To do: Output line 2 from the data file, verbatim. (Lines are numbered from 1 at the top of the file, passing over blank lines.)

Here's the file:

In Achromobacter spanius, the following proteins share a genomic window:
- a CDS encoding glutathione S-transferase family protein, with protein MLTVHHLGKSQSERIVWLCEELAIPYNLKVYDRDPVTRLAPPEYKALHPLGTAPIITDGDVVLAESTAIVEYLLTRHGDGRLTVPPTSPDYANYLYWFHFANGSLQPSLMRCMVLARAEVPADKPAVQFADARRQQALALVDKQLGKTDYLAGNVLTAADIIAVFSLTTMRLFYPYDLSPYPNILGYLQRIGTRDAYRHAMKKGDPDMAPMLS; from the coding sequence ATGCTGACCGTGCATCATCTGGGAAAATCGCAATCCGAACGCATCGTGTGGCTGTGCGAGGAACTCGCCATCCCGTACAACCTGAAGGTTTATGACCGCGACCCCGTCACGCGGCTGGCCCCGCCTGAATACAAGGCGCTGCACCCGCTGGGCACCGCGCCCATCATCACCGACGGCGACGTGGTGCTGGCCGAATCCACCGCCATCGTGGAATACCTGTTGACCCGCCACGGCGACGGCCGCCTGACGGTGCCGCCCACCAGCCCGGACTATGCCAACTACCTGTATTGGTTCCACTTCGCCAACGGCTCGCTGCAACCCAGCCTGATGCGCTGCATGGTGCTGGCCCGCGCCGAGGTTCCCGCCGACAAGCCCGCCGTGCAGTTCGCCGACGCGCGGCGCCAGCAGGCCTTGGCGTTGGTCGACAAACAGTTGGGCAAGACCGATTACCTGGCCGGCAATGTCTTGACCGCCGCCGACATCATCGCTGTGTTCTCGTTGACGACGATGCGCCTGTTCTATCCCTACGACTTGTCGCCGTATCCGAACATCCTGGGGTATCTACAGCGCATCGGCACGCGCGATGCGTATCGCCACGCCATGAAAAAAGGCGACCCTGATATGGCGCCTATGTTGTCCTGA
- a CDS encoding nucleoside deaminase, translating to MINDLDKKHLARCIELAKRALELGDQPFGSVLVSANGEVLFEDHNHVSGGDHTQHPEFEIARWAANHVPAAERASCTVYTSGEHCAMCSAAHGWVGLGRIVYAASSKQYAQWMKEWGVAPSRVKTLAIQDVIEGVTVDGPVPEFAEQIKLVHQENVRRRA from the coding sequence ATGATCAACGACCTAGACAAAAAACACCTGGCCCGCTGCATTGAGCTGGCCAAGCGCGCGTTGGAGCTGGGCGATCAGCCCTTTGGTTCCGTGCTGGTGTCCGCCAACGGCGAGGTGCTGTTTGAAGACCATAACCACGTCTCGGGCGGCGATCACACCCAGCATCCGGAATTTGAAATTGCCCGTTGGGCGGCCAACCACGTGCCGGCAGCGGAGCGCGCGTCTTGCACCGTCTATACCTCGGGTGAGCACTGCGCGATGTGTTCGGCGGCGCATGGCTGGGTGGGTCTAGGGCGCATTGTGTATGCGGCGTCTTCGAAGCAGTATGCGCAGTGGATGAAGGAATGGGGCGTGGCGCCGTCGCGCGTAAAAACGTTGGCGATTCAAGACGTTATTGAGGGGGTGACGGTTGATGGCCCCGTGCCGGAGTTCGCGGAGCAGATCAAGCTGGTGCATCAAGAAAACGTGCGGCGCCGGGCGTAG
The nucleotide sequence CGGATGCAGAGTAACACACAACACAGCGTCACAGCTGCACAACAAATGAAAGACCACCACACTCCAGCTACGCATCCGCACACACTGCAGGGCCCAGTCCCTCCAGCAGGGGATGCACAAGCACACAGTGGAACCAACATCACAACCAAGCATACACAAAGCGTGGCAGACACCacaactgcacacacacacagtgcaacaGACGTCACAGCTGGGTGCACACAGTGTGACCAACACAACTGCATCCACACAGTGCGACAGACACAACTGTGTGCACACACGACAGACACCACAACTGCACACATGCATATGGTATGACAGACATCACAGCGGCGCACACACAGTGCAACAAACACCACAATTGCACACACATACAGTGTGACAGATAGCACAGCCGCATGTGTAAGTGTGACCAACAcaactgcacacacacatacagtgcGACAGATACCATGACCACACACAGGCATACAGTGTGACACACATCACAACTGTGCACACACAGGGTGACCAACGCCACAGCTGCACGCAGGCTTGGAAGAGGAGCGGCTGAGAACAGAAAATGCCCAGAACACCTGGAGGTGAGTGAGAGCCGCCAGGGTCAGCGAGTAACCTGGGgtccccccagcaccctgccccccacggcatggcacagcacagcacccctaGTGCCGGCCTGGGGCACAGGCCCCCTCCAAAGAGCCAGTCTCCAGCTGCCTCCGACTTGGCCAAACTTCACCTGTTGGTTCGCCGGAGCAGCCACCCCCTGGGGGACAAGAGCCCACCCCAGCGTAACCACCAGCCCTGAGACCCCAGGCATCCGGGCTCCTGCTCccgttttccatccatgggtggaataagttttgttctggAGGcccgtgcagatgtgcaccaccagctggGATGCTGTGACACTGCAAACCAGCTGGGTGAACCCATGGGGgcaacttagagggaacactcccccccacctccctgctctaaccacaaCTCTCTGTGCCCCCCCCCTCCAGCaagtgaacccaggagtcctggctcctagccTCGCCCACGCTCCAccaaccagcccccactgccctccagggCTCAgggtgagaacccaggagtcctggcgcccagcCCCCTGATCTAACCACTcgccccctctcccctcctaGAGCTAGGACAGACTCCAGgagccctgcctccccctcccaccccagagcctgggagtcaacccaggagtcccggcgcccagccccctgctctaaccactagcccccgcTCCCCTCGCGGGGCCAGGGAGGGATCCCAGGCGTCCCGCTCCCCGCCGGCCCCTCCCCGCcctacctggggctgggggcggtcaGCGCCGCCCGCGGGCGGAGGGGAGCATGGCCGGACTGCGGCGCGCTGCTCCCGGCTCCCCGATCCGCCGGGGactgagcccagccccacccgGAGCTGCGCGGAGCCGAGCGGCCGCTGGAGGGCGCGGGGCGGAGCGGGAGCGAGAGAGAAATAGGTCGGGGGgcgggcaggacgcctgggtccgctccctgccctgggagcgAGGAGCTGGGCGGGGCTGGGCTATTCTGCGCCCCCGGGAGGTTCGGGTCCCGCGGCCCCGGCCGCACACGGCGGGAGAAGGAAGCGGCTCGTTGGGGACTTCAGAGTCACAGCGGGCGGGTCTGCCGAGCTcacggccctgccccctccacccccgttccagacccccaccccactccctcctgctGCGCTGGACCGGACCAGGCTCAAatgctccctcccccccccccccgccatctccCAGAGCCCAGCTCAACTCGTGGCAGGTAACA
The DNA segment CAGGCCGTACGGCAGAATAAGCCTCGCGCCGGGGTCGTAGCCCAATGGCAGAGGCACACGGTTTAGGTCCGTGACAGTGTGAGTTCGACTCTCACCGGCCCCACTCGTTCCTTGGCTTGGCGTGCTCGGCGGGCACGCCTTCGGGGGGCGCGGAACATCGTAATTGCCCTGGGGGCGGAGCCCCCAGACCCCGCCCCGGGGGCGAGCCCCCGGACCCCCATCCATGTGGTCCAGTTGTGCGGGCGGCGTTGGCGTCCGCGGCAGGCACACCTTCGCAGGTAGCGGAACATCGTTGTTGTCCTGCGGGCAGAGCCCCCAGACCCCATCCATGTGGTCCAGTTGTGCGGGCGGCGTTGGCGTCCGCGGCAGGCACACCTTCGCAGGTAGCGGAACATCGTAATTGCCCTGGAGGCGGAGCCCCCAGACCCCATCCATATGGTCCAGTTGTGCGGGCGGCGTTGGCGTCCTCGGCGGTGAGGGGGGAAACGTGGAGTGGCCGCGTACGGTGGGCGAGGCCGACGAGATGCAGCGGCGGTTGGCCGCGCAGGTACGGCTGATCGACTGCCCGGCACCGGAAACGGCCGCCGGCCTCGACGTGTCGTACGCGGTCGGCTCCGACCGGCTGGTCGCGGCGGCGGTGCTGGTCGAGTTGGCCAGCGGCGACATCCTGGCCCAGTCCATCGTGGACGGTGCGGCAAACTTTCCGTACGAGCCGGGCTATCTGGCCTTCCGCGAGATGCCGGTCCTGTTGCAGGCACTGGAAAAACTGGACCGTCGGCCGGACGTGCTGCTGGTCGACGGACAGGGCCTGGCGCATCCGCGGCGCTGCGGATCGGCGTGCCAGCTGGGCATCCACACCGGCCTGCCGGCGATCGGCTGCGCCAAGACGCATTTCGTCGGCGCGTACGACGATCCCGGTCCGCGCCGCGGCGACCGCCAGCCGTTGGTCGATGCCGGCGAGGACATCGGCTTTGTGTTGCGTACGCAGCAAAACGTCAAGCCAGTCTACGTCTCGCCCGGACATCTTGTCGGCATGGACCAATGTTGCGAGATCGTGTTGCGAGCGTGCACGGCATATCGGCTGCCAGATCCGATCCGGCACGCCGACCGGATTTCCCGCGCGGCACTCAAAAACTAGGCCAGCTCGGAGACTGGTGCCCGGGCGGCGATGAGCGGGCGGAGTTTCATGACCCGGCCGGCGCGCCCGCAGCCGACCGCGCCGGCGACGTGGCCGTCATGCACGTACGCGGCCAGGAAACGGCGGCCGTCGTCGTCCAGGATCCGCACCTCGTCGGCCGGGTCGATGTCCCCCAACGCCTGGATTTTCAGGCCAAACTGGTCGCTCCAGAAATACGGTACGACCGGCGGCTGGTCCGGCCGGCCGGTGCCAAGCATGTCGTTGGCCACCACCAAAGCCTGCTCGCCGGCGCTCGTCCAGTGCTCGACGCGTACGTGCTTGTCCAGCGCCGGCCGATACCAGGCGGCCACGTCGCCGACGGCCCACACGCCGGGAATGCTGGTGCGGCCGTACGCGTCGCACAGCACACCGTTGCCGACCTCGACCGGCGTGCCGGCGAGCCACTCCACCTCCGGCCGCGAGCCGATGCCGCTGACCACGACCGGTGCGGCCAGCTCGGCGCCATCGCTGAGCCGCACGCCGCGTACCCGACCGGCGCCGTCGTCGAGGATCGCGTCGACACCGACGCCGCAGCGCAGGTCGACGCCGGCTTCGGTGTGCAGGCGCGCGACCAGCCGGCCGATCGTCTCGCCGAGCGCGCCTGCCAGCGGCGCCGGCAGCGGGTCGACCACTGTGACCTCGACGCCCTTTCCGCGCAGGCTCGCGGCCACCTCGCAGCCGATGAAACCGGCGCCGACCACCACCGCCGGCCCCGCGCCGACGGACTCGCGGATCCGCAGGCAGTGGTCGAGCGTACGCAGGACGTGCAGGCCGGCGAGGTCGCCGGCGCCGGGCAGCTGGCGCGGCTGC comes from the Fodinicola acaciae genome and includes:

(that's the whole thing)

- a CDS encoding glutathione S-transferase family protein, with protein MLTVHHLGKSQSERIVWLCEELAIPYNLKVYDRDPVTRLAPPEYKALHPLGTAPIITDGDVVLAESTAIVEYLLTRHGDGRLTVPPTSPDYANYLYWFHFANGSLQPSLMRCMVLARAEVPADKPAVQFADARRQQALALVDKQLGKTDYLAGNVLTAADIIAVFSLTTMRLFYPYDLSPYPNILGYLQRIGTRDAYRHAMKKGDPDMAPMLS; from the coding sequence ATGCTGACCGTGCATCATCTGGGAAAATCGCAATCCGAACGCATCGTGTGGCTGTGCGAGGAACTCGCCATCCCGTACAACCTGAAGGTTTATGACCGCGACCCCGTCACGCGGCTGGCCCCGCCTGAATACAAGGCGCTGCACCCGCTGGGCACCGCGCCCATCATCACCGACGGCGACGTGGTGCTGGCCGAATCCACCGCCATCGTGGAATACCTGTTGACCCGCCACGGCGACGGCCGCCTGACGGTGCCGCCCACCAGCCCGGACTATGCCAACTACCTGTATTGGTTCCACTTCGCCAACGGCTCGCTGCAACCCAGCCTGATGCGCTGCATGGTGCTGGCCCGCGCCGAGGTTCCCGCCGACAAGCCCGCCGTGCAGTTCGCCGACGCGCGGCGCCAGCAGGCCTTGGCGTTGGTCGACAAACAGTTGGGCAAGACCGATTACCTGGCCGGCAATGTCTTGACCGCCGCCGACATCATCGCTGTGTTCTCGTTGACGACGATGCGCCTGTTCTATCCCTACGACTTGTCGCCGTATCCGAACATCCTGGGGTATCTACAGCGCATCGGCACGCGCGATGCGTATCGCCACGCCATGAAAAAAGGCGACCCTGATATGGCGCCTATGTTGTCCTGA